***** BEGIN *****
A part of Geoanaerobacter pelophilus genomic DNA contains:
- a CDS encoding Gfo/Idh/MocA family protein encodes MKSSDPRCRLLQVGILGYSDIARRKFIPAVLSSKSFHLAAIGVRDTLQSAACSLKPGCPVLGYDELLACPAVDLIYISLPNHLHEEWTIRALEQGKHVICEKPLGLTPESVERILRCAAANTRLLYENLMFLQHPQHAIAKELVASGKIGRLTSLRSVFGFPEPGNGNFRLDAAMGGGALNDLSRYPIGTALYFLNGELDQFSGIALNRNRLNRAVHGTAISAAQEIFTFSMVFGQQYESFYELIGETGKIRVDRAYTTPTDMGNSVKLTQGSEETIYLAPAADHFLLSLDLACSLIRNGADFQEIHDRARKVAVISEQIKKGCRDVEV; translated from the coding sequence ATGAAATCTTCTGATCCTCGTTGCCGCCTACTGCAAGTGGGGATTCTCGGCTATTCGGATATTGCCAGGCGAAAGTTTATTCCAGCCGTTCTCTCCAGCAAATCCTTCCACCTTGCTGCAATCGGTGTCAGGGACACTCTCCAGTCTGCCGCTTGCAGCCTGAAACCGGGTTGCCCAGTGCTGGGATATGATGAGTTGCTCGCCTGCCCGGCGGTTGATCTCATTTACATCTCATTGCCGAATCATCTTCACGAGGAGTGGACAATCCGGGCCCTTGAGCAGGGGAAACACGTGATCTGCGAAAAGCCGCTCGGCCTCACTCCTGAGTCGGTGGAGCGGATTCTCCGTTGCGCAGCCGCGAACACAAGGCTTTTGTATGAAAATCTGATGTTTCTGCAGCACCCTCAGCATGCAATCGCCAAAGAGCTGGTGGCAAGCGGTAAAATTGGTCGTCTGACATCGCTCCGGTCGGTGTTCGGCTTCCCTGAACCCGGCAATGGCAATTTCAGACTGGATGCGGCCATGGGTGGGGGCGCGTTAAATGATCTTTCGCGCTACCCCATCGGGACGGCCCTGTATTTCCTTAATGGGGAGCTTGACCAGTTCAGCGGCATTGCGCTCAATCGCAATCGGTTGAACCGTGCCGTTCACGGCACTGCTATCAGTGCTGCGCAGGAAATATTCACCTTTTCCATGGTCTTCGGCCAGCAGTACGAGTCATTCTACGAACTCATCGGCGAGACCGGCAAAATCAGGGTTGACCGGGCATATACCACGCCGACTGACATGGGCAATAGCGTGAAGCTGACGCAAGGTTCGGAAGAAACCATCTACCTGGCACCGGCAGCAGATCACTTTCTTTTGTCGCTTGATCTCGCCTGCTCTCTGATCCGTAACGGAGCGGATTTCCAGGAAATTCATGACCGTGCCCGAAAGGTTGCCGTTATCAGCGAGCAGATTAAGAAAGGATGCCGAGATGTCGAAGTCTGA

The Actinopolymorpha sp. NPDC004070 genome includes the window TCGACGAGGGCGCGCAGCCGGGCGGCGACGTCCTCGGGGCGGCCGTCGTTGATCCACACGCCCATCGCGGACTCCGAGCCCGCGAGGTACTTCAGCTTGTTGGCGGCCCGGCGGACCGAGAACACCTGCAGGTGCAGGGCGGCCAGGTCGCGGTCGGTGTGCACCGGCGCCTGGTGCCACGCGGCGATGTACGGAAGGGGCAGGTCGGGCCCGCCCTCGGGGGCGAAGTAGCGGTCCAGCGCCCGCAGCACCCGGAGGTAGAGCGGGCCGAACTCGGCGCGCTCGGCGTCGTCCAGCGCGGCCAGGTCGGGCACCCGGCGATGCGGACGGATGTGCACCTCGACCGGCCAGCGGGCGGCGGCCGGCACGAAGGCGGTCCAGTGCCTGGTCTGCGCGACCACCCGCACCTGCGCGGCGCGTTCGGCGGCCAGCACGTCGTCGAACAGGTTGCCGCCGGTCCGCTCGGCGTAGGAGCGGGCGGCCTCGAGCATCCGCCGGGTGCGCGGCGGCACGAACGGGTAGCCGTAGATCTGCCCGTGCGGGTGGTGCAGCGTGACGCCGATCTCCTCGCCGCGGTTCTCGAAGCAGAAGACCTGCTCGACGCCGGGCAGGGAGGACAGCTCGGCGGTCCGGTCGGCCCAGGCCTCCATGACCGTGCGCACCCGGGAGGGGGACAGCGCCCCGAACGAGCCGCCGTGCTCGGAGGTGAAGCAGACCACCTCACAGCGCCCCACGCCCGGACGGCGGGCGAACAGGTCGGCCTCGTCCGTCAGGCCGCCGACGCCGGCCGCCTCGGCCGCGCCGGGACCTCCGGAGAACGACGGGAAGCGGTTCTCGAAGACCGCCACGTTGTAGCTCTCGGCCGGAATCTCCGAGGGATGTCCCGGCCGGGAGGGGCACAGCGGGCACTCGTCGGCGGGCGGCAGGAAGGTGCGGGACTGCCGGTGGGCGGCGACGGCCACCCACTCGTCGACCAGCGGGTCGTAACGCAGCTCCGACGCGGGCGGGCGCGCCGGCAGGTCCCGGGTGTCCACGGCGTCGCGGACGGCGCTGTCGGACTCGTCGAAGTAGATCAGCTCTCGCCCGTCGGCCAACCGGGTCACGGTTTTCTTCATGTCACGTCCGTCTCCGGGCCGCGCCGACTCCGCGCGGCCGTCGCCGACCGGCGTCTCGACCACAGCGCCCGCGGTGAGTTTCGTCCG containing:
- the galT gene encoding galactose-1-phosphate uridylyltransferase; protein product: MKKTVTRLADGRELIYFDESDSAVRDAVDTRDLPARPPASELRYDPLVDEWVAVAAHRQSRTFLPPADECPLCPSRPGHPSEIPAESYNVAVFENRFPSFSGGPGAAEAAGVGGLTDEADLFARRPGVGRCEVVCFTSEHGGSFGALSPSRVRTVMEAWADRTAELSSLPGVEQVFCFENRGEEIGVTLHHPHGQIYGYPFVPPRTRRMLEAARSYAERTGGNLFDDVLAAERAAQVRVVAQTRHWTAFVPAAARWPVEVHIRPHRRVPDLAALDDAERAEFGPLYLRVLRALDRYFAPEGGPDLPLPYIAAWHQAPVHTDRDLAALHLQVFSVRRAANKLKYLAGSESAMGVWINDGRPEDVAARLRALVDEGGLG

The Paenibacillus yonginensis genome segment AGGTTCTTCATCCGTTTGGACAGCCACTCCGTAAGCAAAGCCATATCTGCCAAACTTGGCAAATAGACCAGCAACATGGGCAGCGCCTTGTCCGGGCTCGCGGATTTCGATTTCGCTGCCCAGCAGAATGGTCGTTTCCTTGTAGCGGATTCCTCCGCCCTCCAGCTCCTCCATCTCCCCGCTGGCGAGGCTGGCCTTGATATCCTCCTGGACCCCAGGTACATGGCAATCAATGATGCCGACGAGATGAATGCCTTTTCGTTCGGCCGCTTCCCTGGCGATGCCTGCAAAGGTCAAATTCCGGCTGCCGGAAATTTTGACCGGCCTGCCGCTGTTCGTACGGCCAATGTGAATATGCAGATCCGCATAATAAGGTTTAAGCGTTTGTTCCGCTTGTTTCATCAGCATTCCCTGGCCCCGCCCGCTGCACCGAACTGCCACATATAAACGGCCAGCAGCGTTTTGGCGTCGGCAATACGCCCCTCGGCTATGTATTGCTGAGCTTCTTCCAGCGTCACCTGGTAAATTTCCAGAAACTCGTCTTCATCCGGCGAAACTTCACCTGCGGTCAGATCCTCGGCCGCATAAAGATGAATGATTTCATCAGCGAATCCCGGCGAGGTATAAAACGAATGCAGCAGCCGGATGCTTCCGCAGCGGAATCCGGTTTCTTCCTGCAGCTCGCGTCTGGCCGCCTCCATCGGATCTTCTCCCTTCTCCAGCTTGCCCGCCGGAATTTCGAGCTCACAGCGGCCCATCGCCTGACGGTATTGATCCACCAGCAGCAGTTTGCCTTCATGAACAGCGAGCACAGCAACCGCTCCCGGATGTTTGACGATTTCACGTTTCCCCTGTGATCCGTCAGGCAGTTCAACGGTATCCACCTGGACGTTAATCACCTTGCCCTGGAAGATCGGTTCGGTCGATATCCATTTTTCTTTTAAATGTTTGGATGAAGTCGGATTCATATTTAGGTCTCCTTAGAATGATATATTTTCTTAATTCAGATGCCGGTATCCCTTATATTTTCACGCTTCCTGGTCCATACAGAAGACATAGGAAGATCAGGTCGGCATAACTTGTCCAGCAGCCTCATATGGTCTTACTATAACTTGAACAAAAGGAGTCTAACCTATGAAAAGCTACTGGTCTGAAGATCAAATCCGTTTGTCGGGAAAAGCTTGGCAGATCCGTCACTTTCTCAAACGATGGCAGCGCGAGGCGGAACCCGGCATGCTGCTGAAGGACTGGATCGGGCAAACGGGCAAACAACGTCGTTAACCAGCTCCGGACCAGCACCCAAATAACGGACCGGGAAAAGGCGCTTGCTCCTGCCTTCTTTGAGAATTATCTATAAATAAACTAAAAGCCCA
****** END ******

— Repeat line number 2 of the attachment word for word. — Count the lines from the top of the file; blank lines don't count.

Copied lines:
- a CDS encoding Gfo/Idh/MocA family protein encodes MKSSDPRCRLLQVGILGYSDIARRKFIPAVLSSKSFHLAAIGVRDTLQSAACSLKPGCPVLGYDELLACPAVDLIYISLPNHLHEEWTIRALEQGKHVICEKPLGLTPESVERILRCAAANTRLLYENLMFLQHPQHAIAKELVASGKIGRLTSLRSVFGFPEPGNGNFRLDAAMGGGALNDLSRYPIGTALYFLNGELDQFSGIALNRNRLNRAVHGTAISAAQEIFTFSMVFGQQYESFYELIGETGKIRVDRAYTTPTDMGNSVKLTQGSEETIYLAPAADHFLLSLDLACSLIRNGADFQEIHDRARKVAVISEQIKKGCRDVEV; translated from the coding sequence ATGAAATCTTCTGATCCTCGTTGCCGCCTACTGCAAGTGGGGATTCTCGGCTATTCGGATATTGCCAGGCGAAAGTTTATTCCAGCCGTTCTCTCCAGCAAATCCTTCCACCTTGCTGCAATCGGTGTCAGGGACACTCTCCAGTCTGCCGCTTGCAGCCTGAAACCGGGTTGCCCAGTGCTGGGATATGATGAGTTGCTCGCCTGCCCGGCGGTTGATCTCATTTACATCTCATTGCCGAATCATCTTCACGAGGAGTGGACAATCCGGGCCCTTGAGCAGGGGAAACACGTGATCTGCGAAAAGCCGCTCGGCCTCACTCCTGAGTCGGTGGAGCGGATTCTCCGTTGCGCAGCCGCGAACACAAGGCTTTTGTATGAAAATCTGATGTTTCTGCAGCACCCTCAGCATGCAATCGCCAAAGAGCTGGTGGCAAGCGGTAAAATTGGTCGTCTGACATCGCTCCGGTCGGTGTTCGGCTTCCCTGAACCCGGCAATGGCAATTTCAGACTGGATGCGGCCATGGGTGGGGGCGCGTTAAATGATCTTTCGCGCTACCCCATCGGGACGGCCCTGTATTTCCTTAATGGGGAGCTTGACCAGTTCAGCGGCATTGCGCTCAATCGCAATCGGTTGAACCGTGCCGTTCACGGCACTGCTATCAGTGCTGCGCAGGAAATATTCACCTTTTCCATGGTCTTCGGCCAGCAGTACGAGTCATTCTACGAACTCATCGGCGAGACCGGCAAAATCAGGGTTGACCGGGCATATACCACGCCGACTGACATGGGCAATAGCGTGAAGCTGACGCAAGGTTCGGAAGAAACCATCTACCTGGCACCGGCAGCAGATCACTTTCTTTTGTCGCTTGATCTCGCCTGCTCTCTGATCCGTAACGGAGCGGATTTCCAGGAAATTCATGACCGTGCCCGAAAGGTTGCCGTTATCAGCGAGCAGATTAAGAAAGGATGCCGAGATGTCGAAGTCTGA